Those. Okay, here's Okay, okay. It can't even stop saying okay, this is not children licking other children's armpits or other children's toes, this is children licking adults armpits and sucking their toes. Yeah. And then there's a little district in Oklahoma, everybody, where there's a shit ton of adults who are pedified as a fetish.

Speaker 3:

Weird ass teens.

Speaker 1:

And they are using his fundraiser to get kids.

Speaker 3:

We'll even pay you to do this shit, this dude and his face is blurred out.

Speaker 1:

I don't know why his face is blurred out.

Speaker 3:

Because he doesn't want everyone to know that he is sitting there.

Speaker 1:

He looks like he might be a coach. He has a whistle around his neck, he has a moustache and he is sitting there with his hands, and he is a full grown man. Like arms behind his head and there are two children licking his armpits.

Speaker 3:

And they're oh sorry, and they're like hairy armpits. Yeah, it's disgusting, that is, I can't. What would you do if you? Oh, look here's. Did you see the ones with the Nutella? Oh god.

Speaker 1:

Oh, that's so gross.

Speaker 3:

Those are both female, like teenage girls yeah.

Speaker 1:

Oh yeah Nope.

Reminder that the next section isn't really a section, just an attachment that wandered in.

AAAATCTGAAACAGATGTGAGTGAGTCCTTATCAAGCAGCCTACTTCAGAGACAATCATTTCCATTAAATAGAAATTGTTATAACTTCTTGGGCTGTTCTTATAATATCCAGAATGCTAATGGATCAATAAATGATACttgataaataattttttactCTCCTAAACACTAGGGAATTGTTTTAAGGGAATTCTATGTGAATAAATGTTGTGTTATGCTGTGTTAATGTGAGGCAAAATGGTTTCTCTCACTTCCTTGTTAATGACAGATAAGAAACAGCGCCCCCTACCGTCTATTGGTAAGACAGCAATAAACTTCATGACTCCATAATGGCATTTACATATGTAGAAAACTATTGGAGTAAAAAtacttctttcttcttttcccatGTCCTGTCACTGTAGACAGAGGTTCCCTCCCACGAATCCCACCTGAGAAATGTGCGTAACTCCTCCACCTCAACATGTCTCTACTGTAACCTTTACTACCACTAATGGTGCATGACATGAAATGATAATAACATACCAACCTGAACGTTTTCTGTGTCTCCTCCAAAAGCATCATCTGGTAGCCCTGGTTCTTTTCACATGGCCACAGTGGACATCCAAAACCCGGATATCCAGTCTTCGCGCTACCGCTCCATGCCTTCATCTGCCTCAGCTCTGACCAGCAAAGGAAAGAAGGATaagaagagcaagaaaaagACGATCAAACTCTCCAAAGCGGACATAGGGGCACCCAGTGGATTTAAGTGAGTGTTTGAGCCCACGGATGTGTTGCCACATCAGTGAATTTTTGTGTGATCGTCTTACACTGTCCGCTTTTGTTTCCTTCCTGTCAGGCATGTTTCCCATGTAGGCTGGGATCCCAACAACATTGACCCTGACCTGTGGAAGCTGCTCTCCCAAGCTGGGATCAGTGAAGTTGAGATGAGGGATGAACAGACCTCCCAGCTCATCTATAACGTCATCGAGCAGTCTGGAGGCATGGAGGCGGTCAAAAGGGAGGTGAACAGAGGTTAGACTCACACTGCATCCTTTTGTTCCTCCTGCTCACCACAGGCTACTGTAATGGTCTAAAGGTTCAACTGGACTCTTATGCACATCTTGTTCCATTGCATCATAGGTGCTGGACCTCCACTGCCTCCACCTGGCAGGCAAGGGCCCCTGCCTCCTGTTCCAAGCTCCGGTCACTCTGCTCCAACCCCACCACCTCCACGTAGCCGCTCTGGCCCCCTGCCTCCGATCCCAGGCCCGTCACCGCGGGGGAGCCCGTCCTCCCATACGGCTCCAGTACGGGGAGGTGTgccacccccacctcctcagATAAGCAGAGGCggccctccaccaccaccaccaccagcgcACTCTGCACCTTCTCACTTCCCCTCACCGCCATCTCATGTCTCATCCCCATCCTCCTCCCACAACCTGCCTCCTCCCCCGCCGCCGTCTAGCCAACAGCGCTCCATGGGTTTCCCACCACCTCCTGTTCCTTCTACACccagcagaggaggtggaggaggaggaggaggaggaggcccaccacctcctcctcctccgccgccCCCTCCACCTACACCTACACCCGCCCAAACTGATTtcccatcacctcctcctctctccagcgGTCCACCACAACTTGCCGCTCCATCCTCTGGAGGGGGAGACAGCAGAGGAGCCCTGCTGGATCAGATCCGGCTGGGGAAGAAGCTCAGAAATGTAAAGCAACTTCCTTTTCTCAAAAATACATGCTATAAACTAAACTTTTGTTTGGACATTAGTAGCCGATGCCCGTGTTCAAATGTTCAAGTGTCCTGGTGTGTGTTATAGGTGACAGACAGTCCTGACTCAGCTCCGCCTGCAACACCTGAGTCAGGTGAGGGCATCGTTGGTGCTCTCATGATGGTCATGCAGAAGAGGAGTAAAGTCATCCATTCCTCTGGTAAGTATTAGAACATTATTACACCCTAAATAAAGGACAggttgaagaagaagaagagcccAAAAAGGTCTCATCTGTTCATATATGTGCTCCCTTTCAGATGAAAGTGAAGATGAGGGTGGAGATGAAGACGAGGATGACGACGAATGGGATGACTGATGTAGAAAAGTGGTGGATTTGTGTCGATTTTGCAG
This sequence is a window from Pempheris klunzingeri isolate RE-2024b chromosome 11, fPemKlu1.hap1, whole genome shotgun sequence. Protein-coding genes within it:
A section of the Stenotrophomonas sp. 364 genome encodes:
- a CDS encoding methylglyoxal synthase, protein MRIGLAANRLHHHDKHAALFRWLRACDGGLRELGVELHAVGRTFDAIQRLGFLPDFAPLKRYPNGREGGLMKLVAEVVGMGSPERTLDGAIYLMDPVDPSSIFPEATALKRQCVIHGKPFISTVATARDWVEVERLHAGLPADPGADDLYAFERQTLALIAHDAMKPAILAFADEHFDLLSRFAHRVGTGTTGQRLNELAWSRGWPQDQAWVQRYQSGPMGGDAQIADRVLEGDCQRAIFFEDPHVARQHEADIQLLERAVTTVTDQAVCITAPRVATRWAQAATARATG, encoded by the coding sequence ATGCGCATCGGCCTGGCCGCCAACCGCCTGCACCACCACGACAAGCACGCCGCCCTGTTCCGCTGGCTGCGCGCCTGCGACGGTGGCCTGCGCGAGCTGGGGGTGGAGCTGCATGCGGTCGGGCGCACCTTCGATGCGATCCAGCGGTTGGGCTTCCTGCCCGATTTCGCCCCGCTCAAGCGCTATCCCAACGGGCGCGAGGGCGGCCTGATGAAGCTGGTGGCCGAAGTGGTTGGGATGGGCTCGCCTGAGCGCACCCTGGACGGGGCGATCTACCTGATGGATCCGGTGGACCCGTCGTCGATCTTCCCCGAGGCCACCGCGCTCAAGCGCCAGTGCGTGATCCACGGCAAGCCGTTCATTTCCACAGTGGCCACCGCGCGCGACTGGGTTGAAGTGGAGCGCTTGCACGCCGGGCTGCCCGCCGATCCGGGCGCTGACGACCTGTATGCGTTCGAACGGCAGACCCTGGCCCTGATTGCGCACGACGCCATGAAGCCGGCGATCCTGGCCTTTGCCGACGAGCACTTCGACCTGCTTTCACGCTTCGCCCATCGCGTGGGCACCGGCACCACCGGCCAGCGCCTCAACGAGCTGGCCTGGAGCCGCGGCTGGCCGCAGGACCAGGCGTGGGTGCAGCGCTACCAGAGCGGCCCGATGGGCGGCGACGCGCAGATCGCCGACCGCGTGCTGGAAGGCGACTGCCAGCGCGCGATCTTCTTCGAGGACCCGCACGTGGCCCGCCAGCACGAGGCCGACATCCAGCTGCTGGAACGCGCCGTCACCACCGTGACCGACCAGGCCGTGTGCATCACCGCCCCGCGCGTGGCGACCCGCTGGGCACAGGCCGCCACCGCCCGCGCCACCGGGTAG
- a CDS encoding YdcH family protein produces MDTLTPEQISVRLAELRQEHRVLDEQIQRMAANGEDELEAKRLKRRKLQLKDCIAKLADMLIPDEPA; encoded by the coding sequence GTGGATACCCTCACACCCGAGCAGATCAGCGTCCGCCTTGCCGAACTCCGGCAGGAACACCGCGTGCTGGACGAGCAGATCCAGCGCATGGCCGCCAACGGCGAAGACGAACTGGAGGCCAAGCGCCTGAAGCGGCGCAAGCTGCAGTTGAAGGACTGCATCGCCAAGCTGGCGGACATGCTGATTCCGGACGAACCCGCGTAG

Speaker 3:

And the guy's face is blurred out. But you can like kind of see Is this not like exploitation of children? You can see his face and just I'm going to go to the part and then it's really quick. Okay, but his face is blurred out, but it's like like his mouth is wide open, like he's enjoying it way too much. Okay, just watch it for a minute with the Nutella. Okay.

Speaker 1:

Oh yeah, nope, no, what? What is happening? That dude has a boner. 100%. I can't even, I can't even believe that we're allowing this to happen.

Speaker 3:

No Country. How is this like 2024 and we're allowing children to do this If that was on the news.

Speaker 1:

If that was on the news, it was like this man took his daughter's friends out of sleep over and had them lick peanut butter off of his armpits. There would be an uproar, okay, so just because someone's, there'd be some investigation. It's like money, this is not okay.

Speaker 3:

This is not okay. This is a school sanctioned fund raising, fund raising. I want to know, I want to know, I want to know.

Speaker 1:

The people sitting around the table trying to come up with a fundraiser idea. The person throws this out, dares to throw this out, and everyone's like that's perfect.

Speaker 3:

You imagine being at the PTA table like that's a great idea. Hey Bob, susan, I got an idea what let's have our teenagers lick peanut butter off of your toes.

Speaker 3: